I love spy stuff. Technically, that's not quite true: I love "retro" spy stuff. Actually, I love retro-futurism in general, but there's something about cold war high-tech that appeals to me. Maybe it's the just the smug feeling you get from perfect hindsight, like that old "nobody should need more than 640K" Bill Gates trope that's aired out from time to time. Technology still has the ability to surprise us, and perhaps there's a bit of Schadenfreude when reading a magazine article from the pulp-soaked 1940s predicting moon-bases and food-pills in the far-off 1970s. Or perhaps I'm just reveling in the wonder of a simpler time. Anyhow, I love the imagined gadgetry from that age, since they are by-and-large mechanical, and thus so incredibly ingenious. How did they get that camera squeezed into a pen?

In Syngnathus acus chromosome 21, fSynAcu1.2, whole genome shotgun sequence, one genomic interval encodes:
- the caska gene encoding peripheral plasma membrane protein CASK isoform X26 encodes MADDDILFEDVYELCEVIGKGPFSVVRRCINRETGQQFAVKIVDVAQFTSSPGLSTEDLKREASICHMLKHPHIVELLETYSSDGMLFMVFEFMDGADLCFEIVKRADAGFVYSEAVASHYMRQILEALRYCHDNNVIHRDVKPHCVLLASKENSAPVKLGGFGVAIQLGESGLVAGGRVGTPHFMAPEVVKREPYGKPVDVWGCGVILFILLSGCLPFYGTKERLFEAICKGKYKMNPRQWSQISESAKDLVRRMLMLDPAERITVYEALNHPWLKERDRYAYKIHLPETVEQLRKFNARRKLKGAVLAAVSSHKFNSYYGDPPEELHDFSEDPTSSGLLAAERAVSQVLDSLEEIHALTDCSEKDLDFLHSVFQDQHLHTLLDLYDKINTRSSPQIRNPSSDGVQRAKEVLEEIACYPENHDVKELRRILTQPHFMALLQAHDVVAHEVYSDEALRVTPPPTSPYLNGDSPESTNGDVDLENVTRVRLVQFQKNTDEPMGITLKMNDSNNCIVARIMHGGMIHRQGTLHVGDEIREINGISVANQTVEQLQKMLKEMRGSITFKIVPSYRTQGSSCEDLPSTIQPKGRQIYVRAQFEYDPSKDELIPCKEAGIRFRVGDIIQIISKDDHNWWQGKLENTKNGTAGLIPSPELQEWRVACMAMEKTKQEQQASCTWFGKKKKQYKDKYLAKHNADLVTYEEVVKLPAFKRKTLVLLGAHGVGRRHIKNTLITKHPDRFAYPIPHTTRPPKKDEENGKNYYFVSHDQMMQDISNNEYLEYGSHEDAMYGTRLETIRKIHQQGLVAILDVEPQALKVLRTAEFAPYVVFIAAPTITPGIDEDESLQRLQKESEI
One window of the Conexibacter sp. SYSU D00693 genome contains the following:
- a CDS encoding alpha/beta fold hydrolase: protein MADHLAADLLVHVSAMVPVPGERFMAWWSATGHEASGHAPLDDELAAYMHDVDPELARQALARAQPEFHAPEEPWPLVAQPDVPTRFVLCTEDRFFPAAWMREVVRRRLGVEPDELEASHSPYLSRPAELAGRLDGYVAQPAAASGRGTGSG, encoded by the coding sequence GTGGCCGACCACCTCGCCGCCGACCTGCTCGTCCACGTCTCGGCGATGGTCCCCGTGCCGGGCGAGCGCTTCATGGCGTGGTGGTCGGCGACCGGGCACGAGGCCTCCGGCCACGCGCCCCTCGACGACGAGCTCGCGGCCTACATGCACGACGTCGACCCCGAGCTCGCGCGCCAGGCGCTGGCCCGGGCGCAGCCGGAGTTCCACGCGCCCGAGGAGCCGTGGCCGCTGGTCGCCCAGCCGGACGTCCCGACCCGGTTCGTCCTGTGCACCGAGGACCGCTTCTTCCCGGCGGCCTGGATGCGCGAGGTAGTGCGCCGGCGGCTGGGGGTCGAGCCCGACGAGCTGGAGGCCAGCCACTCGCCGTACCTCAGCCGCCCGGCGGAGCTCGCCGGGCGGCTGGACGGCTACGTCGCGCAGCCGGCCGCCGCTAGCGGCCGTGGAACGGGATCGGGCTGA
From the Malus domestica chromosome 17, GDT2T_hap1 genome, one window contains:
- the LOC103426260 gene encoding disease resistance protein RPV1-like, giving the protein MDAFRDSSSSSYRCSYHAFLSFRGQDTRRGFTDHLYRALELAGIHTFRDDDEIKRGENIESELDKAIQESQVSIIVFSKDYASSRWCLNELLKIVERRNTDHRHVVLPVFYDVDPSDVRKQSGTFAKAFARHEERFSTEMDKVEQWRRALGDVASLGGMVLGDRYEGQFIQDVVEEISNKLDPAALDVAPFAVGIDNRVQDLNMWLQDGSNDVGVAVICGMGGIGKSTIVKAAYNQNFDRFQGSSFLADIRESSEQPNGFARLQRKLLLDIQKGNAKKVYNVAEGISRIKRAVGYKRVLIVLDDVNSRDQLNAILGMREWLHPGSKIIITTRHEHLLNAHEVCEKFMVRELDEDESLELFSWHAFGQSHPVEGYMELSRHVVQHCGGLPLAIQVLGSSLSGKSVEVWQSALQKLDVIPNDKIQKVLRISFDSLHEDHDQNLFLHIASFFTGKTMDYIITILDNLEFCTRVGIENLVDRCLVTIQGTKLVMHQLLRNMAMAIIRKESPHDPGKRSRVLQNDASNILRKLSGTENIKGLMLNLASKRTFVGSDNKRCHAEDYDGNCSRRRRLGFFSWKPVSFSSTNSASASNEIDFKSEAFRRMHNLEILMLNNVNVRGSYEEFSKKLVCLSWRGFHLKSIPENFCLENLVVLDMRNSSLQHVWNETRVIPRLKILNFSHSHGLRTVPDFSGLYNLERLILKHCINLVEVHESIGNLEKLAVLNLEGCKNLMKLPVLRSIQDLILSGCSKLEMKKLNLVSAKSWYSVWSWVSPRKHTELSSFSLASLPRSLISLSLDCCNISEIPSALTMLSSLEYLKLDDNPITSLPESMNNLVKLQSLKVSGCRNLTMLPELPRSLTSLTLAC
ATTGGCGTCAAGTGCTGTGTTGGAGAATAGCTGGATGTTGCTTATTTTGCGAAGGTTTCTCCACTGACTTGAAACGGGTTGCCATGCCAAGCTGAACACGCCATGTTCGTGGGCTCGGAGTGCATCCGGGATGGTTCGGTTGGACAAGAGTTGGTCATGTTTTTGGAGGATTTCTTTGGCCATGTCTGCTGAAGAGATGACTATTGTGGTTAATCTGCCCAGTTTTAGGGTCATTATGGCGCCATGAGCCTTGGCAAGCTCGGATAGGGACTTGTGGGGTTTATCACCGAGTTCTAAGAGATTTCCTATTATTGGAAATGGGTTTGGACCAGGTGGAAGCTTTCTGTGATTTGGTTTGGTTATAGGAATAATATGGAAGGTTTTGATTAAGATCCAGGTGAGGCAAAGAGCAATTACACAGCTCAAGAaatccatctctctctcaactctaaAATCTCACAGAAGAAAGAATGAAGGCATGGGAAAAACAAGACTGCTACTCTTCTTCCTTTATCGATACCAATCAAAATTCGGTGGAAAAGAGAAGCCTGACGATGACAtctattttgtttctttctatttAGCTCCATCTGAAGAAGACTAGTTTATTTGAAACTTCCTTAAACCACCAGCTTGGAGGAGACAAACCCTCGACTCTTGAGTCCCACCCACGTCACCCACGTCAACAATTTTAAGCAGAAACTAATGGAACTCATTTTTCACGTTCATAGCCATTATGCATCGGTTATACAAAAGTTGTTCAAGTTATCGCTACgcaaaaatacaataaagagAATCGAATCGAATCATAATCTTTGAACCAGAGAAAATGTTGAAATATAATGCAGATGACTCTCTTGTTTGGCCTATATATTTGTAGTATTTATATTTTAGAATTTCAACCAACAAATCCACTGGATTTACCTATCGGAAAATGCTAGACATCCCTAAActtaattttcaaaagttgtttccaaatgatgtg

And that clunky segue leads to the featured photo with this post: a camera that thinks it's a pen. Or rather, a camera that Olympus marketed as being as easy to carry as a pen. It's a half-frame camera, meaning that it shoots two negatives per regular frame on a 35mm roll of film. Now, this can either be used to fulfill some latent spy-fantasies by taking snapshots of Secret Plans, or just to make some artistic diptychs in-camera. Personally, I'll hope for the latter, but play at the former. Besides, this is a cool looking camera. Sometime I'll have to get some help for my love of cameras with the bug-eye style light meter.
Like my other recent adoptee, this one needs some help. The apeture is stuck nearly shut, perhaps around f/22. The Magical Interwebs has directions for going in and solving this problem, but right from the start it's obvious that I have neither the tools nor the talent to remove screws smaller than I can comfortably see. So, I'm going to drop in a roll of junk film and take a little photo walk before finding someone willing to be the Q to my James Bond.